The Times is almost the last place I expected to find support for cycling, but they seem pretty serious about it. Cycling campaigns have so far been unsuccessful in reaching beyond the margins into the mainstream, but it seems that, at last, some kind of momentum is developing. The London mayoral elections this year will give even greater prominence to cycling.
As a social scientist, it's interesting to see how something can change from being an accepted pathology to becoming a political issue, requiring action and change. In part, it's about tragedy touching the people running a major newspaper directly. But clearly something was already moving, as cycle deaths had started to hit the newspapers before that. I can't help thinking that the disproportionate number of London cyclists who are young, well educated and linked to the media industry has something to do with it.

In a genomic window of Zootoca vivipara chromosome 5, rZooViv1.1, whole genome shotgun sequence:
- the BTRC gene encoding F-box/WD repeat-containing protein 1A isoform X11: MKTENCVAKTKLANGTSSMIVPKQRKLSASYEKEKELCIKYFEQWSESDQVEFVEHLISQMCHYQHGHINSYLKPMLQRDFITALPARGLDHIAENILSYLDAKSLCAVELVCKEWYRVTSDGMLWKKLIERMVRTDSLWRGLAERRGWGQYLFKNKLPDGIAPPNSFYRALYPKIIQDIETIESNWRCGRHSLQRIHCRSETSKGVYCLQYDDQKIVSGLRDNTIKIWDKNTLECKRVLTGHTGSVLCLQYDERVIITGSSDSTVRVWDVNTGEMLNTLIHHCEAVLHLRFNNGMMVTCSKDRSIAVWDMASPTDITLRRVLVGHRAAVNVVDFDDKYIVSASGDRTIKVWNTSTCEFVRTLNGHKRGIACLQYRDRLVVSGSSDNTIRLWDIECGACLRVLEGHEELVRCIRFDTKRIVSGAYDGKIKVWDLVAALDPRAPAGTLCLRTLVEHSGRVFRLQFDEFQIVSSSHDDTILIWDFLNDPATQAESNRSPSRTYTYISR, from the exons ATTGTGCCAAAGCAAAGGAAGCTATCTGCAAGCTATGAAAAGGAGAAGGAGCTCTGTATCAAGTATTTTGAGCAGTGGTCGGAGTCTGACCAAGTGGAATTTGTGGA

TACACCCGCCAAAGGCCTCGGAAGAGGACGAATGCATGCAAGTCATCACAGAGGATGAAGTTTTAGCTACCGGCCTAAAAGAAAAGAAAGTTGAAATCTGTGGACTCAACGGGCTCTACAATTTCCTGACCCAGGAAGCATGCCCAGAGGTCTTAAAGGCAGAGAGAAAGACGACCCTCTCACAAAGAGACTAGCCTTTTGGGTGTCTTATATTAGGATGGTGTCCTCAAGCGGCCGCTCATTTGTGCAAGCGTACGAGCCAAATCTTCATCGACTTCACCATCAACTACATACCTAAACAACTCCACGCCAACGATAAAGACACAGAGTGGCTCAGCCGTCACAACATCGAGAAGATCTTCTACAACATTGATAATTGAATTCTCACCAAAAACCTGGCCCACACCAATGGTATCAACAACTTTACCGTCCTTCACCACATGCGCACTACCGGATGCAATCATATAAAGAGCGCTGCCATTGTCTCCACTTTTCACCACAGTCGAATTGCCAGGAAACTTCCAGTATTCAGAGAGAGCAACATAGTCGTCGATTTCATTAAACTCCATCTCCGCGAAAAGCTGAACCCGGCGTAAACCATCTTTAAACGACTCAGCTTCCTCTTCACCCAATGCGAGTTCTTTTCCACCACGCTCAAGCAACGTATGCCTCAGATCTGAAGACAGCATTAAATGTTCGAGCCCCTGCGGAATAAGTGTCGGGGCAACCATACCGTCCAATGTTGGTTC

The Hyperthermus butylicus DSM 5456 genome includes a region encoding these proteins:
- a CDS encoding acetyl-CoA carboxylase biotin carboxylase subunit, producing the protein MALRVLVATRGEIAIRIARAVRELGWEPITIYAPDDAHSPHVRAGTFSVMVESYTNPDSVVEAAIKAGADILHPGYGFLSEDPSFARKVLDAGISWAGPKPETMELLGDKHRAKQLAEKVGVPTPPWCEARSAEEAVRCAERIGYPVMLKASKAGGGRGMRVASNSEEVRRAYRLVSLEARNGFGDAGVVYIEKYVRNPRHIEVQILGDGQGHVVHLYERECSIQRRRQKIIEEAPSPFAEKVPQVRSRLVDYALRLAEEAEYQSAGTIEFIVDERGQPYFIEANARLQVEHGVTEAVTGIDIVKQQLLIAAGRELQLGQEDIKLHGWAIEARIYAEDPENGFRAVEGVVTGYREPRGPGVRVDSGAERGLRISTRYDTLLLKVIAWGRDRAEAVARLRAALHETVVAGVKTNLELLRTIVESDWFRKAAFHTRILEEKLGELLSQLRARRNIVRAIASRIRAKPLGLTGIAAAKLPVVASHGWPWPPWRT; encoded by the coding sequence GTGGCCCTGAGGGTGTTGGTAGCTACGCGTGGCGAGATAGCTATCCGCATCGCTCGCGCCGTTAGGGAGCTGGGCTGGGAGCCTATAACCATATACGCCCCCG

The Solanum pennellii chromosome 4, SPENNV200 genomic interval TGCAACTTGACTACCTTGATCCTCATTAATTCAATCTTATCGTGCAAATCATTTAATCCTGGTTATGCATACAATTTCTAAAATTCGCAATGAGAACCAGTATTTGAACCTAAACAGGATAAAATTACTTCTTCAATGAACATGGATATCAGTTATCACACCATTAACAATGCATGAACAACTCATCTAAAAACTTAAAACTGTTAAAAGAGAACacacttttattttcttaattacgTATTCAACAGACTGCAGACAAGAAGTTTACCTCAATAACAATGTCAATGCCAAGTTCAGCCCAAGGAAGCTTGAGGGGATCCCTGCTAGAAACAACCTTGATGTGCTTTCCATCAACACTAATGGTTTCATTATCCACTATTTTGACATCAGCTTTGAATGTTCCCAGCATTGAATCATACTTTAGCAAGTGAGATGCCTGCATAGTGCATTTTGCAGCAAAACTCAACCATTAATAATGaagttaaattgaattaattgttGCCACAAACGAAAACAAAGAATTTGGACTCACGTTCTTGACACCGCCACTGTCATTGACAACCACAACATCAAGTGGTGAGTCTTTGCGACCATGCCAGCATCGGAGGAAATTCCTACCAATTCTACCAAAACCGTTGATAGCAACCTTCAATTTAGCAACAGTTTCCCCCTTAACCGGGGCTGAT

But it's also yet another demonstration of the role of social networks; blogs and twitter have served to mobilize the cycling community and reinforce a sense of grievance and a sense that change is possible. The feckless Boris Johnson and his inability to build on the success of the bike-hire scheme is another factor: it was a great publicity stunt to get people to call them 'Boris bikes', but it turned out not to be a free lunch. People expected roads that you could ride them on, and the cycling superhighways have been a dangerous fiasco.
So, we'll see what happens. 20mph limits in city streets would be a start, but what is really needed is a fundamental culture change, in which motorists give up their presumed right to dominate the roads. It's hard to see that happening without fundamental, and expensive, redesign of the urban space. I'm not sure if the Times really wants all that, but then again, I didn't expect this either.